Sweet Asian Venison Steak & Stir Fry Veggies

2 – 8 oz Tenderloin Venison Steaks**AsianVenison3

Container of Ground Ginger

Container of Ground Garlic

Black Pepper

Sea Salt

½ c Soy Sauce

¼ c water

2 T sugar

Thoroughly coat steaks in the ginger, garlic and black pepper.  Lightly sprinkle with salt.  Mix soy sauce, water and sugar together in a bowl.  Marinate steaks in the mixture for at least 1 hour—up to 6 hours.

While that’s working, prepare to stirfry:

1 C baby zucchini

1 C baby squash buttons

1 C thick sliced fresh mushrooms

1 C thick cut onion

1 C fresh baby carrot sticks, (or whole carrots quartered and cut in 2” strips)


1 T ginger

1 t pepper

1/2 t salt

Once vegetables are prepped and steaks are done marinating, prepare the rice:

1 ½ C rice (I prefer a combination of long grain brown rice and Basmati)

1 T butter

¼ t salt

2 t garlic powderAsianVenison2

Mix rice with salt and garlic powder in the rice cooker. Add water as directed, drop the butter in, cover and start cooking.

Once rice is approximately 5 minutes from being done, place the EVOO in a large skillet and heat.  Add squash, carrot and zucchini and stir fry 5 minutes.  Add ginger, salt and pepper, mushrooms and onions, and stir fry another 10 minutes.

When veggies are 5 minutes from being done cooking (and rice should be done), place venison steaks on a George Foreman Grill preheated to max setting for approximately 3-4 minutes (depending on thickness of the steaks).  Your goal is to produce a rare cooked steak. For the most sensational mouth watering taste do NOT over cook the meat, the outside should display a seared look of black char lines, while the inside should remain reddish pink.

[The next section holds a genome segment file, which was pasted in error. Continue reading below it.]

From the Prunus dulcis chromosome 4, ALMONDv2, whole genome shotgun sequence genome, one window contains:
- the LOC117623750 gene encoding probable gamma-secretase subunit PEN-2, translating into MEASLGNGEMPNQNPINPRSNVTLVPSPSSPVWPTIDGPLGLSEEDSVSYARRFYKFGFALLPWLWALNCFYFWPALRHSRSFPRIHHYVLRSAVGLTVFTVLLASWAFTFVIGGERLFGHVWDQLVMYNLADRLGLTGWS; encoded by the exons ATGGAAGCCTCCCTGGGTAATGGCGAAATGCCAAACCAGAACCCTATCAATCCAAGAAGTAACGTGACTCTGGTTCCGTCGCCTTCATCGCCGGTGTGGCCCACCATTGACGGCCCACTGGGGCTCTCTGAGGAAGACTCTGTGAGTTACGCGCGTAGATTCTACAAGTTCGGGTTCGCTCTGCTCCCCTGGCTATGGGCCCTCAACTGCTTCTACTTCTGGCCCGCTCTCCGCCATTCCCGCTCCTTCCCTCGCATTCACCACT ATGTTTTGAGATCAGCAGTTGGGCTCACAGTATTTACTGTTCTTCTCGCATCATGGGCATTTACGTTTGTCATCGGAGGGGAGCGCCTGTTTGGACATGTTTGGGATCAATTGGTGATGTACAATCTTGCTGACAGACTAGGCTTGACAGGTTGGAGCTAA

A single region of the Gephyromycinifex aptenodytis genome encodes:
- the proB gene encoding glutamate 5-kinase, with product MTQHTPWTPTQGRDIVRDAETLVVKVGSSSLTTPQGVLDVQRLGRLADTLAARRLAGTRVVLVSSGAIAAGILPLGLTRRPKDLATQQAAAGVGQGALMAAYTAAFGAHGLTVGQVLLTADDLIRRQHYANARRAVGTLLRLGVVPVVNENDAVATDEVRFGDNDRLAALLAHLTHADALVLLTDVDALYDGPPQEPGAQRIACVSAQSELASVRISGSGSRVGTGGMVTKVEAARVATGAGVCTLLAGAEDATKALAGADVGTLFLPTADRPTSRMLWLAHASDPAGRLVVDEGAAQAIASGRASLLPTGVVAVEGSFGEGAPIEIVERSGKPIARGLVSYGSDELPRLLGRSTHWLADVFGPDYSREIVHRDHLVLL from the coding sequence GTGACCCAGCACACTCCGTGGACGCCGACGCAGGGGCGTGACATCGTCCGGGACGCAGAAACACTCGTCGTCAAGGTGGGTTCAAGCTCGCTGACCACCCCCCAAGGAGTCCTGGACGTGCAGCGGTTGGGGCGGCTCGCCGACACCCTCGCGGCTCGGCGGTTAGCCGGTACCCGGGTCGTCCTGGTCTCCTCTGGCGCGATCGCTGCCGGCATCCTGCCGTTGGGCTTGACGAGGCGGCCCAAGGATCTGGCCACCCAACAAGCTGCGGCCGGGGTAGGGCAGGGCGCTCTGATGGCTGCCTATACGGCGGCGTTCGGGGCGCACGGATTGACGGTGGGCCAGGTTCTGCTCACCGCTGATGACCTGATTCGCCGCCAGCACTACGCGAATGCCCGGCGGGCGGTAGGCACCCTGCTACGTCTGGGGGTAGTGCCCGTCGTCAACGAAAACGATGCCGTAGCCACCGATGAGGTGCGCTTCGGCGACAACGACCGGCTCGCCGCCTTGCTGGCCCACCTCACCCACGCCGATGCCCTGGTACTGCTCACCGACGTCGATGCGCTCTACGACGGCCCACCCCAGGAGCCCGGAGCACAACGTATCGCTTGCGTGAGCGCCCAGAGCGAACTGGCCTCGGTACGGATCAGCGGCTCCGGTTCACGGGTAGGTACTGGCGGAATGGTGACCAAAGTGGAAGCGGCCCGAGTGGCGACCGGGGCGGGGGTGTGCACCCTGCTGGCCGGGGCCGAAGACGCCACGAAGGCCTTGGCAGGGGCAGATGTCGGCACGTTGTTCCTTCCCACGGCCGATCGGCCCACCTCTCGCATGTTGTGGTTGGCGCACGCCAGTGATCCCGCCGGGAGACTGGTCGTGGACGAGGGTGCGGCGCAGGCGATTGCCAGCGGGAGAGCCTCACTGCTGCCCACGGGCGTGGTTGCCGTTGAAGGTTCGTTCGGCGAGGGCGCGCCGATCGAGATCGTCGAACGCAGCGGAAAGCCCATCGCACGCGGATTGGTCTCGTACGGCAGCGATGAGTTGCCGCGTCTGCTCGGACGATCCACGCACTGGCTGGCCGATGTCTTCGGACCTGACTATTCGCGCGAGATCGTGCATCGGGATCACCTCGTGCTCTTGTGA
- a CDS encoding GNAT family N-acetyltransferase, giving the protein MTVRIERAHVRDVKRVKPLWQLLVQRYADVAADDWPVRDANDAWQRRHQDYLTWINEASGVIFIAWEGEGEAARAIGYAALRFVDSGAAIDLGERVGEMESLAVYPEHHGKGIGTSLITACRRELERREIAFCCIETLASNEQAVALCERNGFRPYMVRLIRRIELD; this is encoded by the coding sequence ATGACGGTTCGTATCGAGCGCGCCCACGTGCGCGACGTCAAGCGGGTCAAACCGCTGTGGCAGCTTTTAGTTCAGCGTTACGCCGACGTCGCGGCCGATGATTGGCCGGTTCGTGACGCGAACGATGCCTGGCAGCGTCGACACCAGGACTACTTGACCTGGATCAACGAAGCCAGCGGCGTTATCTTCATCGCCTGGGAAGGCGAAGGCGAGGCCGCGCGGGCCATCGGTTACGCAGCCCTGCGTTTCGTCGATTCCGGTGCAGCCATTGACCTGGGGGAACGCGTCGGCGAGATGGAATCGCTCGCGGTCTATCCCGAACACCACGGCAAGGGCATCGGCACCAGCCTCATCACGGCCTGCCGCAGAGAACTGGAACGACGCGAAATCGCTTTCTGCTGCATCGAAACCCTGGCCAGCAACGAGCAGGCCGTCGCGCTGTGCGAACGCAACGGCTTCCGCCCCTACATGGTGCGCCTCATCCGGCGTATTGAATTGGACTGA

AsianVenisonPlate steaks on top of a bed of rice, with a side of veggies.  Such a yummy meal for two, with left over veggies and rice for later, too!Serves 2

**Let’s talk about venison a little or perhaps all red meat in general.  Sadly, many people think that they need to serve a well done steak, especially if it is “wild game” in order to “get the wild taste out” and to be safe.  Those steaks tend to end up looking (and chewing) like a hockey puck.  Cooking to well done is a fallacy—it is simply not true, and pulls away the flavor intended to be in the meat.  The key to serving a fabulous red meat steak is to not overcook.  You will enjoy the true flavors at their peak potential by serving a rare, to medium-rare steak every time.

I’m a big fan of the George Foreman grill because it’s fast, easy and I can have it working over on the counter while still doing other things with the stove.  Alternative methods for preparing the steak are broiling, grilling, or stovetop frying.  Feel free to use the method you like best, keeping in mind it is crucial to not overcook the steak.  Keep it rare, baby, rare!


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